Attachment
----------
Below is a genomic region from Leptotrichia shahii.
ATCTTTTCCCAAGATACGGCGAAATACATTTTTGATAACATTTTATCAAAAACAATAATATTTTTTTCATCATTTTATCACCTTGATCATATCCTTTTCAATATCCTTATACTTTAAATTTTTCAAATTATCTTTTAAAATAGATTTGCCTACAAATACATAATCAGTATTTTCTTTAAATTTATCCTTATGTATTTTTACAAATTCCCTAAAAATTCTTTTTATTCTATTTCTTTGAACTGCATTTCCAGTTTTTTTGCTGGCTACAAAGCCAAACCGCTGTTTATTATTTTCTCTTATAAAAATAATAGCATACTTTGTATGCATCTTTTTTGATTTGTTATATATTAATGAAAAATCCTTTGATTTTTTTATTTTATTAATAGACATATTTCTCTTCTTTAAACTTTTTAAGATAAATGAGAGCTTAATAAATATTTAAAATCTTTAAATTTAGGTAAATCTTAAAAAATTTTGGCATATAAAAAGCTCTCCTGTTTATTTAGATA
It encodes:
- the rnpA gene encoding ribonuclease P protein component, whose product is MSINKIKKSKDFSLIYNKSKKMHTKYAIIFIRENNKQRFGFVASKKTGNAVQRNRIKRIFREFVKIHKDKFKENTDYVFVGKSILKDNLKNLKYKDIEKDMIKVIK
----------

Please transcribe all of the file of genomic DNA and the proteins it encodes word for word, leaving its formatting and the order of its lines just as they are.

Below is a genomic region from Leptotrichia shahii.
ATCTTTTCCCAAGATACGGCGAAATACATTTTTGATAACATTTTATCAAAAACAATAATATTTTTTTCATCATTTTATCACCTTGATCATATCCTTTTCAATATCCTTATACTTTAAATTTTTCAAATTATCTTTTAAAATAGATTTGCCTACAAATACATAATCAGTATTTTCTTTAAATTTATCCTTATGTATTTTTACAAATTCCCTAAAAATTCTTTTTATTCTATTTCTTTGAACTGCATTTCCAGTTTTTTTGCTGGCTACAAAGCCAAACCGCTGTTTATTATTTTCTCTTATAAAAATAATAGCATACTTTGTATGCATCTTTTTTGATTTGTTATATATTAATGAAAAATCCTTTGATTTTTTTATTTTATTAATAGACATATTTCTCTTCTTTAAACTTTTTAAGATAAATGAGAGCTTAATAAATATTTAAAATCTTTAAATTTAGGTAAATCTTAAAAAATTTTGGCATATAAAAAGCTCTCCTGTTTATTTAGATA
It encodes:
- the rnpA gene encoding ribonuclease P protein component, whose product is MSINKIKKSKDFSLIYNKSKKMHTKYAIIFIRENNKQRFGFVASKKTGNAVQRNRIKRIFREFVKIHKDKFKENTDYVFVGKSILKDNLKNLKYKDIEKDMIKVIK